2018 Mitsubishi Eclipse Cross

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MSRP: $23,295 - 27,895

2018 Mitsubishi Eclipse Cross Review

The brand-new 2018 Mitsubishi Eclipse Cross marks the return of the Eclipse name to the market. Unfortunately, its run-of-the-mill performance, small cargo hold, and hard-to-use infotainment system place it near the bottom of our compact SUV rankings.

6.9

Overall

Scorecard

Critics' Rating: 6.5
Performance: 7.0
Interior: 7.1
Safety: N/A
Reliability:
J.D. Power Ratings Logo

Pros & Cons

  • Peppy engine
  • Good ground clearance
  • Quality interior
  • Noticeable body roll in corners
  • Vague steering
  • Frustrating infotainment system
  • Small cargo area

Is the Mitsubishi Eclipse Cross a Good SUV?

In short, there are many better compact SUVs than the Mitsubishi Eclipse Cross. While the Eclipse Cross has some appealing attributes – a quality interior, substantial ground clearance for light off-roading, a somewhat peppy engine – they aren’t enough to set it apart from its competition. The Eclipse Cross also suffers from vague steering and noticeable body roll.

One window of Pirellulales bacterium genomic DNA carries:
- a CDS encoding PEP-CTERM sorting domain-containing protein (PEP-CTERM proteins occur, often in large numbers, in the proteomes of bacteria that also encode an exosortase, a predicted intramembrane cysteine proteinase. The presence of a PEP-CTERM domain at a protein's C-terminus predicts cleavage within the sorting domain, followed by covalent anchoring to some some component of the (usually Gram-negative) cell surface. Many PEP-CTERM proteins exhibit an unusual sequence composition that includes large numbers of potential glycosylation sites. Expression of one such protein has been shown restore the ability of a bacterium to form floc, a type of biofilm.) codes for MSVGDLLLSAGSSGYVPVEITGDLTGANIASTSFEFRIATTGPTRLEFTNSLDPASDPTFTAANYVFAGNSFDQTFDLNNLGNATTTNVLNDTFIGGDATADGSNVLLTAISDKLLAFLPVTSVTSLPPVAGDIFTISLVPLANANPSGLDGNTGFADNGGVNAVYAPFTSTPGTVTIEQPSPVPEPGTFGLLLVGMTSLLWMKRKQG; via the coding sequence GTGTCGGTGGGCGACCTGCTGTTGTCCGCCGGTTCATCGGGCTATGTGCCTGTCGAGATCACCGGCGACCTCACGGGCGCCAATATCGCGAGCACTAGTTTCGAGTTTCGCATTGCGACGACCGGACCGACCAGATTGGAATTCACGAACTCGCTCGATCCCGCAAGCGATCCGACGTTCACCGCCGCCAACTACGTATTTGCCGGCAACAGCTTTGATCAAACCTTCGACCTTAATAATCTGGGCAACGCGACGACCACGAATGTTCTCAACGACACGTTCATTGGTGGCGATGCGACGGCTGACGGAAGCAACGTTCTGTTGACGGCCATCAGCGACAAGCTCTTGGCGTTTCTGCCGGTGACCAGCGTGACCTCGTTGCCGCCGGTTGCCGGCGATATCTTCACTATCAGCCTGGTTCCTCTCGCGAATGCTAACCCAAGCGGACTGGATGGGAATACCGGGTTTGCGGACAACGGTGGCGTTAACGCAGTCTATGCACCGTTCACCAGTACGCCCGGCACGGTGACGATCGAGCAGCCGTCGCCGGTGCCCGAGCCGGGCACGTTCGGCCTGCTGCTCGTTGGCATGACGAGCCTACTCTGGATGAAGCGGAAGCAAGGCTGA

Should I Buy the Mitsubishi Eclipse Cross?

If you're looking for a reasonably priced compact SUV with a relatively nice interior, decent power, and a long warranty length, the Eclipse Cross might appeal to you. Otherwise, this vehicle is nothing to write home about. The Honda CR-V has a much larger cargo area and additional passenger space. The Mazda CX-5 boasts outstanding performance, highlighted by great handling. The Outlander – another member of the Mitsubishi family – offers an additional row of seating for roughly the same price.